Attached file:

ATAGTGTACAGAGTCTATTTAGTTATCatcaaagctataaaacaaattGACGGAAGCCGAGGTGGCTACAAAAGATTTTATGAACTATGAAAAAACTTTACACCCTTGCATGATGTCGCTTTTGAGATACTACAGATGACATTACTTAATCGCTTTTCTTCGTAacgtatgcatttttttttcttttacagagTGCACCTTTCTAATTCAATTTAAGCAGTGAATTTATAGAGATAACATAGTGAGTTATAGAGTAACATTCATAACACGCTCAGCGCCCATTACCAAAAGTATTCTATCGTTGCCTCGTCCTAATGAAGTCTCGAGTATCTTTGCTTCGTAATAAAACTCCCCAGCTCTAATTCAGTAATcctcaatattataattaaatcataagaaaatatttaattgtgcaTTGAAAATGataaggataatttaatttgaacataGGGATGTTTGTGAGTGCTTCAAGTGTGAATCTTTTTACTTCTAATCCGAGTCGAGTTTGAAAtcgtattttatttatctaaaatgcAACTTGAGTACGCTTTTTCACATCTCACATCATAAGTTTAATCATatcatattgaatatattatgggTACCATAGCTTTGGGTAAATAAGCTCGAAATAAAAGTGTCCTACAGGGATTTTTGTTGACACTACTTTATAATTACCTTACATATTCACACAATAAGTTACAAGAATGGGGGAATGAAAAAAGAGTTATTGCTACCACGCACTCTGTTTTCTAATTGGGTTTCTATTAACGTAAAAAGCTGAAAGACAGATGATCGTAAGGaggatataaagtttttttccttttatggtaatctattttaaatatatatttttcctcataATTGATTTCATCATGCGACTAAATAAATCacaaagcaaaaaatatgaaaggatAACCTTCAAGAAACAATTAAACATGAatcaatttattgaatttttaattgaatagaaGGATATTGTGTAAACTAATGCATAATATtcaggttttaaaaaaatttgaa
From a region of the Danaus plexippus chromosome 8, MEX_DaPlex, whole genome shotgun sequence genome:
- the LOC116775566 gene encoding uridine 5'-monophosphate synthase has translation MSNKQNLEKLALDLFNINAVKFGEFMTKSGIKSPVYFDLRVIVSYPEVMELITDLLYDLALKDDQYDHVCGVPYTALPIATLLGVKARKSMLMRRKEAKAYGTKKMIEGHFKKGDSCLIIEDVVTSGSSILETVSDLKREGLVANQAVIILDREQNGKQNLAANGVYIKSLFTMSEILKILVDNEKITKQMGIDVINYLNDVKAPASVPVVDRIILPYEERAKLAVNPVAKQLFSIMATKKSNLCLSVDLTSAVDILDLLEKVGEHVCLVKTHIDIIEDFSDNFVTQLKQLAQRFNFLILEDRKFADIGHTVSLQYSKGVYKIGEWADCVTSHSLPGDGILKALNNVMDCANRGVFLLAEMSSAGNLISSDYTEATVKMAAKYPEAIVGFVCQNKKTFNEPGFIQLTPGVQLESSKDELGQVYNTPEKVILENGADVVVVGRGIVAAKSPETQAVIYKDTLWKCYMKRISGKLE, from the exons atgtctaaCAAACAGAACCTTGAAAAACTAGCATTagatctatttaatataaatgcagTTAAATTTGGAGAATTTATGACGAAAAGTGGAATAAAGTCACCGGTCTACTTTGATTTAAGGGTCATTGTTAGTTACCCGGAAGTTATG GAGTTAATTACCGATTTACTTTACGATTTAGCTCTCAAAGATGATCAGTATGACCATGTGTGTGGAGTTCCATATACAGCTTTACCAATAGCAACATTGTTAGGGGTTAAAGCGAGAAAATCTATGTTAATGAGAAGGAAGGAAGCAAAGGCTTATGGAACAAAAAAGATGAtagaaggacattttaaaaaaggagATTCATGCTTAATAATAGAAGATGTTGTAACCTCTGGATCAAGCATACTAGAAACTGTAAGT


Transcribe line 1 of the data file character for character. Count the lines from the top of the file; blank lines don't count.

ATAGTGTACAGAGTCTATTTAGTTATCatcaaagctataaaacaaattGACGGAAGCCGAGGTGGCTACAAAAGATTTTATGAACTATGAAAAAACTTTACACCCTTGCATGATGTCGCTTTTGAGATACTACAGATGACATTACTTAATCGCTTTTCTTCGTAacgtatgcatttttttttcttttacagagTGCACCTTTCTAATTCAATTTAAGCAGTGAATTTATAGAGATAACATAGTGAGTTATAGAGTAACATTCATAACACGCTCAGCGCCCATTACCAAAAGTATTCTATCGTTGCCTCGTCCTAATGAAGTCTCGAGTATCTTTGCTTCGTAATAAAACTCCCCAGCTCTAATTCAGTAATcctcaatattataattaaatcataagaaaatatttaattgtgcaTTGAAAATGataaggataatttaatttgaacataGGGATGTTTGTGAGTGCTTCAAGTGTGAATCTTTTTACTTCTAATCCGAGTCGAGTTTGAAAtcgtattttatttatctaaaatgcAACTTGAGTACGCTTTTTCACATCTCACATCATAAGTTTAATCATatcatattgaatatattatgggTACCATAGCTTTGGGTAAATAAGCTCGAAATAAAAGTGTCCTACAGGGATTTTTGTTGACACTACTTTATAATTACCTTACATATTCACACAATAAGTTACAAGAATGGGGGAATGAAAAAAGAGTTATTGCTACCACGCACTCTGTTTTCTAATTGGGTTTCTATTAACGTAAAAAGCTGAAAGACAGATGATCGTAAGGaggatataaagtttttttccttttatggtaatctattttaaatatatatttttcctcataATTGATTTCATCATGCGACTAAATAAATCacaaagcaaaaaatatgaaaggatAACCTTCAAGAAACAATTAAACATGAatcaatttattgaatttttaattgaatagaaGGATATTGTGTAAACTAATGCATAATATtcaggttttaaaaaaatttgaa